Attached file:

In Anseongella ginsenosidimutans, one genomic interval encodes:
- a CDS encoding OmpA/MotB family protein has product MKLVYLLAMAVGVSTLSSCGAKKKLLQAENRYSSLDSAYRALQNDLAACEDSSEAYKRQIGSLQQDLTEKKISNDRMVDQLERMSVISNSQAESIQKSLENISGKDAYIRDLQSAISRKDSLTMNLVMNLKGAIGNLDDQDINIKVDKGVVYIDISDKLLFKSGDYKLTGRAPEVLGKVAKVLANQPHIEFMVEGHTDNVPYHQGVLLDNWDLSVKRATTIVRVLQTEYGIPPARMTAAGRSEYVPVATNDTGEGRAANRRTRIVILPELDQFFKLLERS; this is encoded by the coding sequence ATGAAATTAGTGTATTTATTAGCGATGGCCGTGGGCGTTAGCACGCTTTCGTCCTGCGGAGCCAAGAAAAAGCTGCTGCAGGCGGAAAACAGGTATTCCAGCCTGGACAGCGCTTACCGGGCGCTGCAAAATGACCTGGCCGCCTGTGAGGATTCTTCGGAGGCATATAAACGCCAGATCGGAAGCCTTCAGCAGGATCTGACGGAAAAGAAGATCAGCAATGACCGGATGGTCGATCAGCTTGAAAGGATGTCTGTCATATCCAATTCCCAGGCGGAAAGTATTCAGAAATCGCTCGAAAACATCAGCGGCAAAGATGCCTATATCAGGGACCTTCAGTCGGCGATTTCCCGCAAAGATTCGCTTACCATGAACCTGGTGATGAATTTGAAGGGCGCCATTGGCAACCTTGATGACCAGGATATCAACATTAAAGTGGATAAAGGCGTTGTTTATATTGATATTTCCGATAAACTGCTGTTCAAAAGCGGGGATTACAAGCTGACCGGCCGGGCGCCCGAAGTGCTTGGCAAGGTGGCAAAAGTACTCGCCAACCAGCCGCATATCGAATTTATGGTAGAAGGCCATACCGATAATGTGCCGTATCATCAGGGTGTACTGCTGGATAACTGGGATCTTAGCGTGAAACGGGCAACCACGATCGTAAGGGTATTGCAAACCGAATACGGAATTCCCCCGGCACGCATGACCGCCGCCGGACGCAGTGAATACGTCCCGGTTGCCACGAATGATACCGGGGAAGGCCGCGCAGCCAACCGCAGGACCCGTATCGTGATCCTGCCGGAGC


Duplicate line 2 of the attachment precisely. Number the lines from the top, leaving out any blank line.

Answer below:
- a CDS encoding OmpA/MotB family protein has product MKLVYLLAMAVGVSTLSSCGAKKKLLQAENRYSSLDSAYRALQNDLAACEDSSEAYKRQIGSLQQDLTEKKISNDRMVDQLERMSVISNSQAESIQKSLENISGKDAYIRDLQSAISRKDSLTMNLVMNLKGAIGNLDDQDINIKVDKGVVYIDISDKLLFKSGDYKLTGRAPEVLGKVAKVLANQPHIEFMVEGHTDNVPYHQGVLLDNWDLSVKRATTIVRVLQTEYGIPPARMTAAGRSEYVPVATNDTGEGRAANRRTRIVILPELDQFFKLLERS; this is encoded by the coding sequence ATGAAATTAGTGTATTTATTAGCGATGGCCGTGGGCGTTAGCACGCTTTCGTCCTGCGGAGCCAAGAAAAAGCTGCTGCAGGCGGAAAACAGGTATTCCAGCCTGGACAGCGCTTACCGGGCGCTGCAAAATGACCTGGCCGCCTGTGAGGATTCTTCGGAGGCATATAAACGCCAGATCGGAAGCCTTCAGCAGGATCTGACGGAAAAGAAGATCAGCAATGACCGGATGGTCGATCAGCTTGAAAGGATGTCTGTCATATCCAATTCCCAGGCGGAAAGTATTCAGAAATCGCTCGAAAACATCAGCGGCAAAGATGCCTATATCAGGGACCTTCAGTCGGCGATTTCCCGCAAAGATTCGCTTACCATGAACCTGGTGATGAATTTGAAGGGCGCCATTGGCAACCTTGATGACCAGGATATCAACATTAAAGTGGATAAAGGCGTTGTTTATATTGATATTTCCGATAAACTGCTGTTCAAAAGCGGGGATTACAAGCTGACCGGCCGGGCGCCCGAAGTGCTTGGCAAGGTGGCAAAAGTACTCGCCAACCAGCCGCATATCGAATTTATGGTAGAAGGCCATACCGATAATGTGCCGTATCATCAGGGTGTACTGCTGGATAACTGGGATCTTAGCGTGAAACGGGCAACCACGATCGTAAGGGTATTGCAAACCGAATACGGAATTCCCCCGGCACGCATGACCGCCGCCGGACGCAGTGAATACGTCCCGGTTGCCACGAATGATACCGGGGAAGGCCGCGCAGCCAACCGCAGGACCCGTATCGTGATCCTGCCGGAGC